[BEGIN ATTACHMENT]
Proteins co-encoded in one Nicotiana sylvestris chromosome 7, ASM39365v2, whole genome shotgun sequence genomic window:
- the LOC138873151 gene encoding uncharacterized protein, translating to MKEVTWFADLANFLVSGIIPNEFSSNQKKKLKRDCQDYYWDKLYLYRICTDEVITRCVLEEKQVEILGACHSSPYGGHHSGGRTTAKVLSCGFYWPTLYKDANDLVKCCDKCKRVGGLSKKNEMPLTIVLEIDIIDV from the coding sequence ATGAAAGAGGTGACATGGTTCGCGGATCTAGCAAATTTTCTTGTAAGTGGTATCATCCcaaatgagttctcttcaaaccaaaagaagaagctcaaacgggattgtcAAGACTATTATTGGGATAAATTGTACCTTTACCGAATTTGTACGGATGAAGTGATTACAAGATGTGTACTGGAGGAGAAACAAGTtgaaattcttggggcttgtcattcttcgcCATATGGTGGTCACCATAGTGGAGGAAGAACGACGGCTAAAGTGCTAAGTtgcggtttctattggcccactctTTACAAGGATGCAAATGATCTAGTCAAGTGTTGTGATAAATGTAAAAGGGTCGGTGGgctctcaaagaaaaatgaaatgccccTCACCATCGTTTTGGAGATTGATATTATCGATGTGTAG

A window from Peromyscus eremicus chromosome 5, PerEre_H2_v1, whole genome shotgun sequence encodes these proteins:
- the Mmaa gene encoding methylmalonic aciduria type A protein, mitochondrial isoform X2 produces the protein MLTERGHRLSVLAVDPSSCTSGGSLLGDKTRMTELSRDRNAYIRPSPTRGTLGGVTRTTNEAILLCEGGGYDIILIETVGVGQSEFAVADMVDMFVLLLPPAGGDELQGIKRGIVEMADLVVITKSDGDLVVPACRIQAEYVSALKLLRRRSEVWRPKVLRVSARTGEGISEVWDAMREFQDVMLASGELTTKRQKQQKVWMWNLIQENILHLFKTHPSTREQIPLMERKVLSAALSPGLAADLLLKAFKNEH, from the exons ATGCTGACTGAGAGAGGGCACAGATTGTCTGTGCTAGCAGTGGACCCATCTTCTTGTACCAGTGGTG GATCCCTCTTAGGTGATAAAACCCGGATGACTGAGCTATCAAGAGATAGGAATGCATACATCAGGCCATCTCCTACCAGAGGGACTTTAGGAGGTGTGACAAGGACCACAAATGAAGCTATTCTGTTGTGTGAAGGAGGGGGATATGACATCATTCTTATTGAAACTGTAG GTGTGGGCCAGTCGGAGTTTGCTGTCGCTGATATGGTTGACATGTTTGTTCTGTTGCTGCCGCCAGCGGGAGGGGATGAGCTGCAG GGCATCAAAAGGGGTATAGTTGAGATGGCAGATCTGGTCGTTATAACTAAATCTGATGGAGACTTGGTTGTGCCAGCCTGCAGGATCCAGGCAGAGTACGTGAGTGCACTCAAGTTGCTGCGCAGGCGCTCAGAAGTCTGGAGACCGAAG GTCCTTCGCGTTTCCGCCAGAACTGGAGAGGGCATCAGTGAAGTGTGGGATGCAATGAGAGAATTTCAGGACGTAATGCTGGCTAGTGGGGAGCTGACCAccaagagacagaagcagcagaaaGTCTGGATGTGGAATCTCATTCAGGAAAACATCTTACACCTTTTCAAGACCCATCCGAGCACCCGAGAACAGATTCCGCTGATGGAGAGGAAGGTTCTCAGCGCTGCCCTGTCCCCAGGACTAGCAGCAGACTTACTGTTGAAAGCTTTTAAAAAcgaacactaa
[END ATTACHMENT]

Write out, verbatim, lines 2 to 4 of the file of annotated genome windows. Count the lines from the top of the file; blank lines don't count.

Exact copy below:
- the LOC138873151 gene encoding uncharacterized protein, translating to MKEVTWFADLANFLVSGIIPNEFSSNQKKKLKRDCQDYYWDKLYLYRICTDEVITRCVLEEKQVEILGACHSSPYGGHHSGGRTTAKVLSCGFYWPTLYKDANDLVKCCDKCKRVGGLSKKNEMPLTIVLEIDIIDV from the coding sequence ATGAAAGAGGTGACATGGTTCGCGGATCTAGCAAATTTTCTTGTAAGTGGTATCATCCcaaatgagttctcttcaaaccaaaagaagaagctcaaacgggattgtcAAGACTATTATTGGGATAAATTGTACCTTTACCGAATTTGTACGGATGAAGTGATTACAAGATGTGTACTGGAGGAGAAACAAGTtgaaattcttggggcttgtcattcttcgcCATATGGTGGTCACCATAGTGGAGGAAGAACGACGGCTAAAGTGCTAAGTtgcggtttctattggcccactctTTACAAGGATGCAAATGATCTAGTCAAGTGTTGTGATAAATGTAAAAGGGTCGGTGGgctctcaaagaaaaatgaaatgccccTCACCATCGTTTTGGAGATTGATATTATCGATGTGTAG

A window from Peromyscus eremicus chromosome 5, PerEre_H2_v1, whole genome shotgun sequence encodes these proteins:
- the Mmaa gene encoding methylmalonic aciduria type A protein, mitochondrial isoform X2 produces the protein MLTERGHRLSVLAVDPSSCTSGGSLLGDKTRMTELSRDRNAYIRPSPTRGTLGGVTRTTNEAILLCEGGGYDIILIETVGVGQSEFAVADMVDMFVLLLPPAGGDELQGIKRGIVEMADLVVITKSDGDLVVPACRIQAEYVSALKLLRRRSEVWRPKVLRVSARTGEGISEVWDAMREFQDVMLASGELTTKRQKQQKVWMWNLIQENILHLFKTHPSTREQIPLMERKVLSAALSPGLAADLLLKAFKNEH, from the exons ATGCTGACTGAGAGAGGGCACAGATTGTCTGTGCTAGCAGTGGACCCATCTTCTTGTACCAGTGGTG GATCCCTCTTAGGTGATAAAACCCGGATGACTGAGCTATCAAGAGATAGGAATGCATACATCAGGCCATCTCCTACCAGAGGGACTTTAGGAGGTGTGACAAGGACCACAAATGAAGCTATTCTGTTGTGTGAAGGAGGGGGATATGACATCATTCTTATTGAAACTGTAG GTGTGGGCCAGTCGGAGTTTGCTGTCGCTGATATGGTTGACATGTTTGTTCTGTTGCTGCCGCCAGCGGGAGGGGATGAGCTGCAG GGCATCAAAAGGGGTATAGTTGAGATGGCAGATCTGGTCGTTATAACTAAATCTGATGGAGACTTGGTTGTGCCAGCCTGCAGGATCCAGGCAGAGTACGTGAGTGCACTCAAGTTGCTGCGCAGGCGCTCAGAAGTCTGGAGACCGAAG GTCCTTCGCGTTTCCGCCAGAACTGGAGAGGGCATCAGTGAAGTGTGGGATGCAATGAGAGAATTTCAGGACGTAATGCTGGCTAGTGGGGAGCTGACCAccaagagacagaagcagcagaaaGTCTGGATGTGGAATCTCATTCAGGAAAACATCTTACACCTTTTCAAGACCCATCCGAGCACCCGAGAACAGATTCCGCTGATGGAGAGGAAGGTTCTCAGCGCTGCCCTGTCCCCAGGACTAGCAGCAGACTTACTGTTGAAAGCTTTTAAAAAcgaacactaa